Monday 29 May 2017

Poetry Monday: Acres of Fabric, A Ladder, And A Knitted Shark Hat. And Love.

Donkey is tired out.

I spent Saturday doing errands and Sunday washing curtains at my mother's house.

It took five hours to wash three sets of curtains -- no, not just to wash them ... they of course had to be taken down, shaken out, then washed, dried, and put back up. One very large set had to be ironed. There was a lot of up-ing and down-ing on the ladder and stairs. There was moving of furniture, and vacuuming of crevices and washing of trim. There was chatting with Mom and trying not to knock over plants or put the curtain rods through the TV. There was running out for groceries and back to my house to get cleaning rags. (My mom had no rags in the house - imagine that, being so up to date with sorting and decluttering that there was nothing to tear up for rags!) Thank goodness we live so near each other.

So I am pooped. I had a nap when I came home, woke up a hundred years later, judging from how much older my body felt, and realized -- Poetry Monday!! No post written!!

Several aborted Google searches later, during which I re-visited poems I had studied in high school but discarded because they didn't spark my imagination at the moment, I changed directions and decided to write my own poem after all. After more labour than the result would appear to have required, I offer the following:

Some Debts Cannot Be Repaid, But We Can Try

My knees are creaky
There's an ache in my back
It hurts to walk
And that's a fact.

But helping a mom
Who's always helped me
Is worth every ounce
Of disability.


How did you spend your weekend? Have you ever helped someone else clean house while your own needs it more? What do you think about chocolate as a means of treating muscle aches and pains? Did you write a poem in anticipation of Poetry Monday?

Don't forget to visit Diane HERE and Delores HERE to see what they've been up to, poetry-wise. And if you'd like to join in, leave your poem in the comments of any of our blogs, or on your own blog (leave us a link in the comments so we can find you.)

Meanwhile, Monday is here, and I am taking my cue from this kitty cat:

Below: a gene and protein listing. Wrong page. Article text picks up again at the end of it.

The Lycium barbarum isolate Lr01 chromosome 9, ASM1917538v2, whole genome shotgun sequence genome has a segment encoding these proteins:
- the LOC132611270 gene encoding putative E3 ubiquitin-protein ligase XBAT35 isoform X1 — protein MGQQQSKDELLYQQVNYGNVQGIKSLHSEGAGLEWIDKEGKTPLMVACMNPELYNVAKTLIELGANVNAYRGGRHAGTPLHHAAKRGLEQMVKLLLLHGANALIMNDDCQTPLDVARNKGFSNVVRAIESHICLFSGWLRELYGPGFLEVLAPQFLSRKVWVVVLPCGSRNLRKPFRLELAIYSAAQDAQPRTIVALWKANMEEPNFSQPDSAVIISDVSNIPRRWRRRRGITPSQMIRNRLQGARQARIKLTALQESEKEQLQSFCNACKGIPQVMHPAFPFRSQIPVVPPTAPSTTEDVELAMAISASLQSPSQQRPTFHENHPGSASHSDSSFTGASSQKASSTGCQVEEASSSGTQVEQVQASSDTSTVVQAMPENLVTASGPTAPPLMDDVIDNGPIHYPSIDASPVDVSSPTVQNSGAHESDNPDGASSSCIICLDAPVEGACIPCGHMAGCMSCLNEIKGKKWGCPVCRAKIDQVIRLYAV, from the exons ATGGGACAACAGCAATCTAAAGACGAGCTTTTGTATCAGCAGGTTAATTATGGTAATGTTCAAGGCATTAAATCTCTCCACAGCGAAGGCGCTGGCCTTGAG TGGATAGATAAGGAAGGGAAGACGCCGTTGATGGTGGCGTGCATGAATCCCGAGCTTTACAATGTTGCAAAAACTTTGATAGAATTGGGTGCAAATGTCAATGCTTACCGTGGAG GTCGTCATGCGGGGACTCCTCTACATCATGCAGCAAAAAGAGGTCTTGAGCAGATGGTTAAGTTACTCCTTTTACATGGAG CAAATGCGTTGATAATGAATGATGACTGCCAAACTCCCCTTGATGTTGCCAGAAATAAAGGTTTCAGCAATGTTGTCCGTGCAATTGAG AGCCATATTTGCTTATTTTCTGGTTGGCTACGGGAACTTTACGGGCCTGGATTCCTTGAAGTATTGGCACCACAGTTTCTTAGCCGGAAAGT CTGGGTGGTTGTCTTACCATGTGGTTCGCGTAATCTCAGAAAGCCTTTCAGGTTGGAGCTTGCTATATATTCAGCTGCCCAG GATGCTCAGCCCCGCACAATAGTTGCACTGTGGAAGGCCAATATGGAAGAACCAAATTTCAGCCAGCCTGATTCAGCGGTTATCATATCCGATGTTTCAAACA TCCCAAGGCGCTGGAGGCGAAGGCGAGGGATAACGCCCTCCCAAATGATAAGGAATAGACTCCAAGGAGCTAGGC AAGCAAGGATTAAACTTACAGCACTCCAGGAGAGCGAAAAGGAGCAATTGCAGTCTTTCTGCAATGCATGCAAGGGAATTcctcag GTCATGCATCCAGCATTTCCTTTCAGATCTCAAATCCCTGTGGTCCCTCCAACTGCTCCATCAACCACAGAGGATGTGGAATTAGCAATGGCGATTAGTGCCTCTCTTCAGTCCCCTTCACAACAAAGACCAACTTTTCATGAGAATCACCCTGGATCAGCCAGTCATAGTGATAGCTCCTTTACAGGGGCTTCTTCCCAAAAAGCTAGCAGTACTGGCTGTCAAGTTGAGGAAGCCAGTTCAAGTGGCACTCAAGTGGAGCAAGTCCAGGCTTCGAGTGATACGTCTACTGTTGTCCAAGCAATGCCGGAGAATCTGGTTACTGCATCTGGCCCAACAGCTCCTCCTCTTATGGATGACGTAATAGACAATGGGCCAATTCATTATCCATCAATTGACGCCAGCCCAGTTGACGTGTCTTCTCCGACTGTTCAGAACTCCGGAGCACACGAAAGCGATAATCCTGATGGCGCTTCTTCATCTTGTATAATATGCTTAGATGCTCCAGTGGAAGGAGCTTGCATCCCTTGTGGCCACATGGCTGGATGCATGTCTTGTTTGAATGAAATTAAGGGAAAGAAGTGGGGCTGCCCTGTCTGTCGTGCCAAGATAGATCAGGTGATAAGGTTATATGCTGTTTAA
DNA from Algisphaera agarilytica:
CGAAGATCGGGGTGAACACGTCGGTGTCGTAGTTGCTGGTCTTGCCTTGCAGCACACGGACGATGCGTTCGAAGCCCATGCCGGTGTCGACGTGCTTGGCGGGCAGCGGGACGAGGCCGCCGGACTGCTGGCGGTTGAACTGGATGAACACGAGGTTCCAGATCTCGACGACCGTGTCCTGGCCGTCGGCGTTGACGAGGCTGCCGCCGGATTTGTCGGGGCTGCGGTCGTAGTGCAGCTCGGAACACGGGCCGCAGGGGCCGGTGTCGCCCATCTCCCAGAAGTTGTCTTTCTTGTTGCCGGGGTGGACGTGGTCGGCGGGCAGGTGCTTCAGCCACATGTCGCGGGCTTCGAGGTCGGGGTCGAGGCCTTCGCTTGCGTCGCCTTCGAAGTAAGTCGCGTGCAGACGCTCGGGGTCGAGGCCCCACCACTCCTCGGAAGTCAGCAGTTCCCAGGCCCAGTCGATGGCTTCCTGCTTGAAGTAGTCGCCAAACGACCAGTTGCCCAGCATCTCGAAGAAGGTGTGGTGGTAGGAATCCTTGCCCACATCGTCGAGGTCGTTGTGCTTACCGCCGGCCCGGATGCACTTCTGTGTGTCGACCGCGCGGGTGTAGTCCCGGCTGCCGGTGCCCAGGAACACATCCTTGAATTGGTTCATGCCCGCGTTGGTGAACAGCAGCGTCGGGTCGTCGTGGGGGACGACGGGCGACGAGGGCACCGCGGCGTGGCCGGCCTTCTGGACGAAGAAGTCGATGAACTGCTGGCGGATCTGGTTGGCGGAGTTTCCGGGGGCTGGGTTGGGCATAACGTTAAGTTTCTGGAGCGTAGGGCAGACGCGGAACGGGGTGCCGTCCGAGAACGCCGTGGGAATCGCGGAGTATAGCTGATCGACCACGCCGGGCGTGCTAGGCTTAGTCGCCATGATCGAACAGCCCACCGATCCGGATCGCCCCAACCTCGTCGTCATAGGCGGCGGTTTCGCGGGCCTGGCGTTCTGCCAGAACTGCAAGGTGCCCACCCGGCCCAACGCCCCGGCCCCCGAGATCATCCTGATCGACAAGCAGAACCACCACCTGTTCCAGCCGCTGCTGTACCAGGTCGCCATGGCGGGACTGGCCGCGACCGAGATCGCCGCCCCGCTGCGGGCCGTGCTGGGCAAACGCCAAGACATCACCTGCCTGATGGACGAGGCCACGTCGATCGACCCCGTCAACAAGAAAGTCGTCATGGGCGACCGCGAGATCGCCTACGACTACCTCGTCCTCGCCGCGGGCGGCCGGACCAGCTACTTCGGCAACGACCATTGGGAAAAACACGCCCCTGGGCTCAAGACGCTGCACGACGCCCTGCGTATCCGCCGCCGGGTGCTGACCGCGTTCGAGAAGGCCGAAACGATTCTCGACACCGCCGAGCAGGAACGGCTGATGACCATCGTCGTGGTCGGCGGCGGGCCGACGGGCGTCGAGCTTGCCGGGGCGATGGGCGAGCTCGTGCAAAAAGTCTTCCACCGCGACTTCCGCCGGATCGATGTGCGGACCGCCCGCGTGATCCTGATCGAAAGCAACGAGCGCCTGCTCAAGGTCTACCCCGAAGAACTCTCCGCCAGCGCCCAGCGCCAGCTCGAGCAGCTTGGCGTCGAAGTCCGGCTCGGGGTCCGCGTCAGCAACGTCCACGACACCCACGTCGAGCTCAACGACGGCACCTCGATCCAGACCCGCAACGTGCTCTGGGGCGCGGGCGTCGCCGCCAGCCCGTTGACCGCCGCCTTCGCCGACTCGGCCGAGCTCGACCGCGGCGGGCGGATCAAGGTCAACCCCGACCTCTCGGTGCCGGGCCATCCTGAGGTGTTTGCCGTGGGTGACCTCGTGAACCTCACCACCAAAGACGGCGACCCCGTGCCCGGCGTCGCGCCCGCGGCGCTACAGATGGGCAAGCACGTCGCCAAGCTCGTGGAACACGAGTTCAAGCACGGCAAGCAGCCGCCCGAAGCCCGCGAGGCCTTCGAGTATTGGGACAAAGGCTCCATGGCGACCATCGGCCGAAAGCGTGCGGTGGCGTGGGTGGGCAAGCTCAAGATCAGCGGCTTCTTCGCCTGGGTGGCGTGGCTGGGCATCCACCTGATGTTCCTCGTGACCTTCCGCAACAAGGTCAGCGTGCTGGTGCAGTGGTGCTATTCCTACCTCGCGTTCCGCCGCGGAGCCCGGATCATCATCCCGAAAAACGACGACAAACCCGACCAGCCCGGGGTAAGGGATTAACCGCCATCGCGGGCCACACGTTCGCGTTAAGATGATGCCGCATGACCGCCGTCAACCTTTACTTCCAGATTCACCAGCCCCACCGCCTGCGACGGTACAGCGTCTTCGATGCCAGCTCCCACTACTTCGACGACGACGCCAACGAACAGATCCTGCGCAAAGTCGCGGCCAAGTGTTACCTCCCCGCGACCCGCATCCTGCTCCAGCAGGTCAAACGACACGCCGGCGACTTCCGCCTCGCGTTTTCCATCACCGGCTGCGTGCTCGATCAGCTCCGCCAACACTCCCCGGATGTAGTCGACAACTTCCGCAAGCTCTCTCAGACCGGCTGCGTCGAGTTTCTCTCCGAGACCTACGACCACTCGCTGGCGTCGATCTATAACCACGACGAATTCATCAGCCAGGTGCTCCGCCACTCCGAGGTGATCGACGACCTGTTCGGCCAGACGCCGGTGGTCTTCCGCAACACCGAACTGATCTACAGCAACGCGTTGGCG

I hope you all have a good week :)

Friday 26 May 2017

No Phone, No Pool, No Pets ... And NO DRIVE, Thanks Anyway

If you've been reading regularly, you know that I'm stretched thin these days between work and mom-care.

Thank you for your concern for my mom; she is noticeably improving now and even her thinking is much clearer. I am hopeful that she will get back to exactly where she was before her medical issues started one month ago.

On the work front, I am still staring down that 18-wheeler that's headed my way.

So there has been little time to ponder or read or take pictures. When it came time to write a post for today, I had only a few minutes and no plan. All I could think was that I had no photos, no ideas, no time, no energy ... and -- poof! -- an old country and western song ("no phone, no pool, no pets") came to mind. I haven't heard Roger Miller's "King of the Road" for decades, so I decided to see if it was on YouTube.

Sure enough, there it was.

(Isn't the internet a gold mine? Okay, YES, it's a black, tarry pit of hell in some cases, but so often when I have a question or want to relive an old memory it coughs up the answer or memory in such a brief flash of time that I am almost giddy.)

I remember hearing quite a bit of C&W music while growing up. Tunes by Roger Miller, Hank Snow, Patsy Cline, Johnny Cash and many others were played on our radio station, and the radio in our kitchen was on full-time. My father enjoyed this music, so I associate these songs with both him and my early years -- a winning combination for a good memory for me.

That's it for today. And I'm hoping that by the end of the weekend Life will be calmer here.

For now, it's still a case of ...

Life, I decline your kind offer of a drive. Vamoose!

P. S. A bird-y postscript: a little woodpecker comes to our deck regularly now for the purpose of drumming... or so it seems. He sits on the barbecue and jack-hammers away on the lid. Does anyone know WHY he might be doing this? Wouldn't he be in danger of blunting his insect-hunting equipment?? He's fun to watch, although I didn't realize how loud he was until a day ago when the window was open. I thought there was someone on our deck with a hammer and a sheet of metal!

Wishing everyone a good weekend :)

Monday 22 May 2017

Poetry Monday. Sort Of.

My mom-care duties racheted up another notch or two over the weekend. Even though my mom's original infection is cleared up, she is having a lot of anxiety about her health because (a) she is 87 and has been very healthy all her life, so she isn't used to being sick nor is she used to the tiredness that follows illness (b) she's still not processing things entirely well (c) she is having new symptoms, unrelated to the old symptoms and (d) it's a holiday weekend so her doctor won't be in until Tuesday and that feels like months to her, given (a) through (c).